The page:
Last October U.S. Representative for Ohio’s Ninth District Marcy Kaptur secured a National Energy Technology Laboratory Award of $1.1 million to assess the ways in which energy is used in northeast Ohio. On Friday, Sept. 16, 2011, a conference was held at Oberlin College to present the findings financed by this award.
As College’s Paul Sears Professor of Environmental Studies and Politics, David Orr, explained via e-mail, “The goal [of the conference] was to report back to the public about one year of work to assemble a regional energy plan focused on the 9th Congressional District and targeting renewable energy and efficiency improvements.”
Northern Ohio’s Clean Energy Future Conference started in the morning with an introduction from Orr. The morning session focused mostly on advanced energy systems while the afternoon talks looked at the business aspects of sustainability. Speakers in all sessions ranged from locally to nationally known figures and presented attendees with a variety of views and approaches.
Jessica Minor, the managing director of the award, said, “I think that it was great that we had a national speaker come from D.C., Bracken Hendricks, who deals with policy, so he was able to give the bigger picture for the U.S. And then we had Hunter Morrison who was from northeast Ohio and talking about how we need to work together in the area, so I think it was interesting to have both of those speakers.”
Presenters also represented a range of businesses, from nationwide companies such as Sherwin-Williams and PolyOne Corporation to local Elyria-based company Ross Environmental Services. While each company has a different client base, all three stressed the “triple bottom line” in their business plans for sustainability. They defined this concept as “sustainability for people, planet and profit,” or a combination of social accountability, environmental responsibility and economic growth.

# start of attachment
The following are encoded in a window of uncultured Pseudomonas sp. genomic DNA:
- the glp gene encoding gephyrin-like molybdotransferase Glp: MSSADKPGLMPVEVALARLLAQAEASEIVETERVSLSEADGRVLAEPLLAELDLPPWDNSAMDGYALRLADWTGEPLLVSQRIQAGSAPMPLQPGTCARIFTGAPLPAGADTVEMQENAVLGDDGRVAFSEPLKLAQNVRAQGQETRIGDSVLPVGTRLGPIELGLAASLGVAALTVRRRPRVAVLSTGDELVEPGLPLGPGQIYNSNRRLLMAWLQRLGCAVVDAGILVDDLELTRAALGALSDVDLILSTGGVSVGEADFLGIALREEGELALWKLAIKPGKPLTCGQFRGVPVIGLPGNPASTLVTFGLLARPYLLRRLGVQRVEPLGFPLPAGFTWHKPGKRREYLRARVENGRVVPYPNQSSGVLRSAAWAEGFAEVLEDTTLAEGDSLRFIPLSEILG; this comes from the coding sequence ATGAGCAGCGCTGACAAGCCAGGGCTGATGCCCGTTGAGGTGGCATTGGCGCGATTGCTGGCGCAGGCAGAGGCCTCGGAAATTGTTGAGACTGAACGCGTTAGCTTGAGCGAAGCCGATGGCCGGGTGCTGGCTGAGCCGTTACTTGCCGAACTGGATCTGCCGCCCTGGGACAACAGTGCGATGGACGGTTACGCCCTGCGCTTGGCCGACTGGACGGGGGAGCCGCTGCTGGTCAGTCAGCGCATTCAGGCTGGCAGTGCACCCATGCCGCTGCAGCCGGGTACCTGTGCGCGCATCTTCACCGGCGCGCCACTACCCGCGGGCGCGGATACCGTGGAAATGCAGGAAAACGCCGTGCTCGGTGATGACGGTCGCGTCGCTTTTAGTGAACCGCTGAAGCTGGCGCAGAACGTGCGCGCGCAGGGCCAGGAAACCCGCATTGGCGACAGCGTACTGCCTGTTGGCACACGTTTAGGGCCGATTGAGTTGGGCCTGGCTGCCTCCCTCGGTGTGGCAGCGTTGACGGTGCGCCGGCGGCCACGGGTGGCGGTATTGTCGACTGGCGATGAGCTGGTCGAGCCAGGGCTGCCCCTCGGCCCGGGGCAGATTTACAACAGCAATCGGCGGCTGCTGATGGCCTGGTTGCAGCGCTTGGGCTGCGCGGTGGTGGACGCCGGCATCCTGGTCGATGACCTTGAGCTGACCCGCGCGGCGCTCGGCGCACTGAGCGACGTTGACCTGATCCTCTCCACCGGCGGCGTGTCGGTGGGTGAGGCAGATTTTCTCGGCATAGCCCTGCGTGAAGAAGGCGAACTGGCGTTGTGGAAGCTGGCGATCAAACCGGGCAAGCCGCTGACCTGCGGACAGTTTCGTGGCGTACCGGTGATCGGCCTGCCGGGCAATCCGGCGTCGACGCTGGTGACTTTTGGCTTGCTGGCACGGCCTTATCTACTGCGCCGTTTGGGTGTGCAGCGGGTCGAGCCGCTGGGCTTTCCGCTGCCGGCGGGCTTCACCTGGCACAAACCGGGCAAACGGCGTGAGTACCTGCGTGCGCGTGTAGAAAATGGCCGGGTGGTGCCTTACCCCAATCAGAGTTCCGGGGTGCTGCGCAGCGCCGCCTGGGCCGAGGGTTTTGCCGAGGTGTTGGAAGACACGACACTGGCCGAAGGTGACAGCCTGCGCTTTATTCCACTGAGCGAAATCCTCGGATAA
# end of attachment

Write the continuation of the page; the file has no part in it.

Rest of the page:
The business and energy presentations at the conference all related to the aims of the Oberlin Project. Director of Environmental Studies John Petersen said via e-mail, “One of the core objectives of the Oberlin Project is to develop a collaborative community around issues of environmental stewardship within Oberlin and the surrounding region and another core objective is to develop a model that inspires others. This conference served important functions with respect to both of these goals.”
Students popped in and out of events throughout the day, some just curious to know what was going on and some hoping to make connections.
College sophomore Maggie Heraty said, “I’ll be working on researching the energy monitoring system that’s going to be used in the Oberlin Project, so I was really excited to be here and learn about what’s going on [with] this area that I’ll be researching about directly.”
College junior Eliana Golding went in with an activist’s mindset.
“I consider myself an environmental activist, particularly around transit issues,” said Golding. “But also I just want to know what’s going on in northeast Ohio and in Oberlin so I can be a responsible activist. I’m not living here forever, but I am here for a little bit of time and I’m a part of the environmental activism community. It’s important to be educated and know what’s going on, so it’s important for me to be here.”
The day of speeches and panels ended with the government’s take on the activities occurring around the state in terms of energy development. Beth Thames, deputy state director for Ohio Senator Sherrod Brown, stressed the need for the U.S. to drastically reduce its dependence on imported energy sources. Thames pointed to the construction of wind turbines on Lake Erie and carbon sequestration projects in central Ohio as examples of how the state is working to stay at the forefront of clean energy development.
In her speech, Congresswoman Kaptur insisted, “Our chief impediment to economic growth [in Ohio] is the price of energy.”
She stressed that dependence on out-of-state energy is detrimental to Ohio businesses. Kaptur also named Oberlin as a forward-thinking city that recognizes the key connection between energy and jobs.
As the conference drew to a close, Minor seemed pleased with the turnout of both town residents and College students and the content of the talks.
“I hope that [the conference has] been impactful for all that have attended,” said Minor, “and that students from the College and folks from the City of Oberlin have felt that they’ve been well represented and that they enjoyed what they had to hear.”